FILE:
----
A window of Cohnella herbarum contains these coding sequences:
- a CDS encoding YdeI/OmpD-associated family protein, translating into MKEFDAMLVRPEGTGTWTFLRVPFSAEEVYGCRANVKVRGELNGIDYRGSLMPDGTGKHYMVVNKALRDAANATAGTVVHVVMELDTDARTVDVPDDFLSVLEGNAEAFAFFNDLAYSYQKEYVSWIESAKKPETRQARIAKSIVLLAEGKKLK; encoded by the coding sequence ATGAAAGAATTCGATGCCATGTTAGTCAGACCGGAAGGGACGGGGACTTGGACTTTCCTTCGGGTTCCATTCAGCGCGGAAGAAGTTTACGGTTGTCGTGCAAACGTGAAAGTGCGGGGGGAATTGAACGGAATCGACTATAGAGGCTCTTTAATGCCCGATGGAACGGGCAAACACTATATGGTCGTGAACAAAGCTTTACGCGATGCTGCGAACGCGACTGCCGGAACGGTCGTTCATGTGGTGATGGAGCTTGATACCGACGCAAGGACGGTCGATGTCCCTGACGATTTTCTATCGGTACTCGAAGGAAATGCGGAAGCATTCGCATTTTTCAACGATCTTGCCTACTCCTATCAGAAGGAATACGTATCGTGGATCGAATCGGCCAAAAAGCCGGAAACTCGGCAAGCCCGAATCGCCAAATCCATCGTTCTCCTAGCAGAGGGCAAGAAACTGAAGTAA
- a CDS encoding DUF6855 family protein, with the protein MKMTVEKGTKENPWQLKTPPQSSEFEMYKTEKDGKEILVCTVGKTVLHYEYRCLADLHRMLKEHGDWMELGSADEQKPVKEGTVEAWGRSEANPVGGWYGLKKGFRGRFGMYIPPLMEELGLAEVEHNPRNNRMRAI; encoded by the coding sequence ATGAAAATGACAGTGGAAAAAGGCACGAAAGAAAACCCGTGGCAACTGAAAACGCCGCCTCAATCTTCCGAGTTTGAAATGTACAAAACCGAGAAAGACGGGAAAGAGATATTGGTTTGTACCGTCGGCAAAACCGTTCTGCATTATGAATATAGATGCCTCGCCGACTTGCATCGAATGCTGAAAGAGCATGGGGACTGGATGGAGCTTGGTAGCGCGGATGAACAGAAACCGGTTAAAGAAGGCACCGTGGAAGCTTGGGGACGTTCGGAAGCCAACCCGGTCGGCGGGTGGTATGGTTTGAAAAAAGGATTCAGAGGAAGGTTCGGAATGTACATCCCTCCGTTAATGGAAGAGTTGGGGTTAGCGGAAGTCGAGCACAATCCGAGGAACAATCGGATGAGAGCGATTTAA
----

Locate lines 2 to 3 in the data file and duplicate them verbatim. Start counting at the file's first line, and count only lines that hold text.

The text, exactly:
- a CDS encoding YdeI/OmpD-associated family protein, translating into MKEFDAMLVRPEGTGTWTFLRVPFSAEEVYGCRANVKVRGELNGIDYRGSLMPDGTGKHYMVVNKALRDAANATAGTVVHVVMELDTDARTVDVPDDFLSVLEGNAEAFAFFNDLAYSYQKEYVSWIESAKKPETRQARIAKSIVLLAEGKKLK; encoded by the coding sequence ATGAAAGAATTCGATGCCATGTTAGTCAGACCGGAAGGGACGGGGACTTGGACTTTCCTTCGGGTTCCATTCAGCGCGGAAGAAGTTTACGGTTGTCGTGCAAACGTGAAAGTGCGGGGGGAATTGAACGGAATCGACTATAGAGGCTCTTTAATGCCCGATGGAACGGGCAAACACTATATGGTCGTGAACAAAGCTTTACGCGATGCTGCGAACGCGACTGCCGGAACGGTCGTTCATGTGGTGATGGAGCTTGATACCGACGCAAGGACGGTCGATGTCCCTGACGATTTTCTATCGGTACTCGAAGGAAATGCGGAAGCATTCGCATTTTTCAACGATCTTGCCTACTCCTATCAGAAGGAATACGTATCGTGGATCGAATCGGCCAAAAAGCCGGAAACTCGGCAAGCCCGAATCGCCAAATCCATCGTTCTCCTAGCAGAGGGCAAGAAACTGAAGTAA
- a CDS encoding DUF6855 family protein, with the protein MKMTVEKGTKENPWQLKTPPQSSEFEMYKTEKDGKEILVCTVGKTVLHYEYRCLADLHRMLKEHGDWMELGSADEQKPVKEGTVEAWGRSEANPVGGWYGLKKGFRGRFGMYIPPLMEELGLAEVEHNPRNNRMRAI; encoded by the coding sequence ATGAAAATGACAGTGGAAAAAGGCACGAAAGAAAACCCGTGGCAACTGAAAACGCCGCCTCAATCTTCCGAGTTTGAAATGTACAAAACCGAGAAAGACGGGAAAGAGATATTGGTTTGTACCGTCGGCAAAACCGTTCTGCATTATGAATATAGATGCCTCGCCGACTTGCATCGAATGCTGAAAGAGCATGGGGACTGGATGGAGCTTGGTAGCGCGGATGAACAGAAACCGGTTAAAGAAGGCACCGTGGAAGCTTGGGGACGTTCGGAAGCCAACCCGGTCGGCGGGTGGTATGGTTTGAAAAAAGGATTCAGAGGAAGGTTCGGAATGTACATCCCTCCGTTAATGGAAGAGTTGGGGTTAGCGGAAGTCGAGCACAATCCGAGGAACAATCGGATGAGAGCGATTTAA